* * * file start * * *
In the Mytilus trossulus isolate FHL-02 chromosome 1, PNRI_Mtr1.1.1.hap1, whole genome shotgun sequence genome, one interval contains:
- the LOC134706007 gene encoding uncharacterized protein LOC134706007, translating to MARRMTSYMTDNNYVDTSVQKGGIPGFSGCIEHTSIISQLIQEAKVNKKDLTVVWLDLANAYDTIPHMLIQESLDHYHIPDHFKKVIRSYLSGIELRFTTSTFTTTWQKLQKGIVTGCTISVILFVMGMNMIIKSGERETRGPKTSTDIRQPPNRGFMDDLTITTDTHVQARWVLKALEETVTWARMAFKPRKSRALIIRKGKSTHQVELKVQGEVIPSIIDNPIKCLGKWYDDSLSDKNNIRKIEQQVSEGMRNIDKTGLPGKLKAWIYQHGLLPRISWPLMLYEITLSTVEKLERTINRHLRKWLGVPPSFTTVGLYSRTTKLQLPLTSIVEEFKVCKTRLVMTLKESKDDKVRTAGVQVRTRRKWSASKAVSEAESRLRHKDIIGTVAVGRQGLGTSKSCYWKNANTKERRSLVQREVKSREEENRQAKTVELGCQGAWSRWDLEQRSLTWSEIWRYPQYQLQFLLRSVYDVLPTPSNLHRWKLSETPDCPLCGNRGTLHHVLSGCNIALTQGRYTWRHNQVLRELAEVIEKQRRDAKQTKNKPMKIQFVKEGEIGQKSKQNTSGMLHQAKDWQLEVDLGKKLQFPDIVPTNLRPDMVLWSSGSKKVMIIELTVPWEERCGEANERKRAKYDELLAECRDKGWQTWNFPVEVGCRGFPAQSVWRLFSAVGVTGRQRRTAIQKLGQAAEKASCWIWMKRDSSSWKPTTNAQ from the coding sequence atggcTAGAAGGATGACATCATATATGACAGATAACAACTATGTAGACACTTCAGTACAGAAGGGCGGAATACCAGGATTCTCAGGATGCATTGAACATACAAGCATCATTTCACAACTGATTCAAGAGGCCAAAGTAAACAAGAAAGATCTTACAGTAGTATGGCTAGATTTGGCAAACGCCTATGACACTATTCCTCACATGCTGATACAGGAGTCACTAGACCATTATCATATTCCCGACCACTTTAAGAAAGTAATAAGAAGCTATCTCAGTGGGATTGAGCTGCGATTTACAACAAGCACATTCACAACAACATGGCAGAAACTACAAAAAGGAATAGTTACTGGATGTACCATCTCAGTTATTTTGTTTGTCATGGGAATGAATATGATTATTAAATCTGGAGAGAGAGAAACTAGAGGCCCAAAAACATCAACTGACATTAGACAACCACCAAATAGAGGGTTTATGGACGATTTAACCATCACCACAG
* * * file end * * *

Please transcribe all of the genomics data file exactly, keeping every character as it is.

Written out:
In the Mytilus trossulus isolate FHL-02 chromosome 1, PNRI_Mtr1.1.1.hap1, whole genome shotgun sequence genome, one interval contains:
- the LOC134706007 gene encoding uncharacterized protein LOC134706007, translating to MARRMTSYMTDNNYVDTSVQKGGIPGFSGCIEHTSIISQLIQEAKVNKKDLTVVWLDLANAYDTIPHMLIQESLDHYHIPDHFKKVIRSYLSGIELRFTTSTFTTTWQKLQKGIVTGCTISVILFVMGMNMIIKSGERETRGPKTSTDIRQPPNRGFMDDLTITTDTHVQARWVLKALEETVTWARMAFKPRKSRALIIRKGKSTHQVELKVQGEVIPSIIDNPIKCLGKWYDDSLSDKNNIRKIEQQVSEGMRNIDKTGLPGKLKAWIYQHGLLPRISWPLMLYEITLSTVEKLERTINRHLRKWLGVPPSFTTVGLYSRTTKLQLPLTSIVEEFKVCKTRLVMTLKESKDDKVRTAGVQVRTRRKWSASKAVSEAESRLRHKDIIGTVAVGRQGLGTSKSCYWKNANTKERRSLVQREVKSREEENRQAKTVELGCQGAWSRWDLEQRSLTWSEIWRYPQYQLQFLLRSVYDVLPTPSNLHRWKLSETPDCPLCGNRGTLHHVLSGCNIALTQGRYTWRHNQVLRELAEVIEKQRRDAKQTKNKPMKIQFVKEGEIGQKSKQNTSGMLHQAKDWQLEVDLGKKLQFPDIVPTNLRPDMVLWSSGSKKVMIIELTVPWEERCGEANERKRAKYDELLAECRDKGWQTWNFPVEVGCRGFPAQSVWRLFSAVGVTGRQRRTAIQKLGQAAEKASCWIWMKRDSSSWKPTTNAQ from the coding sequence atggcTAGAAGGATGACATCATATATGACAGATAACAACTATGTAGACACTTCAGTACAGAAGGGCGGAATACCAGGATTCTCAGGATGCATTGAACATACAAGCATCATTTCACAACTGATTCAAGAGGCCAAAGTAAACAAGAAAGATCTTACAGTAGTATGGCTAGATTTGGCAAACGCCTATGACACTATTCCTCACATGCTGATACAGGAGTCACTAGACCATTATCATATTCCCGACCACTTTAAGAAAGTAATAAGAAGCTATCTCAGTGGGATTGAGCTGCGATTTACAACAAGCACATTCACAACAACATGGCAGAAACTACAAAAAGGAATAGTTACTGGATGTACCATCTCAGTTATTTTGTTTGTCATGGGAATGAATATGATTATTAAATCTGGAGAGAGAGAAACTAGAGGCCCAAAAACATCAACTGACATTAGACAACCACCAAATAGAGGGTTTATGGACGATTTAACCATCACCACAG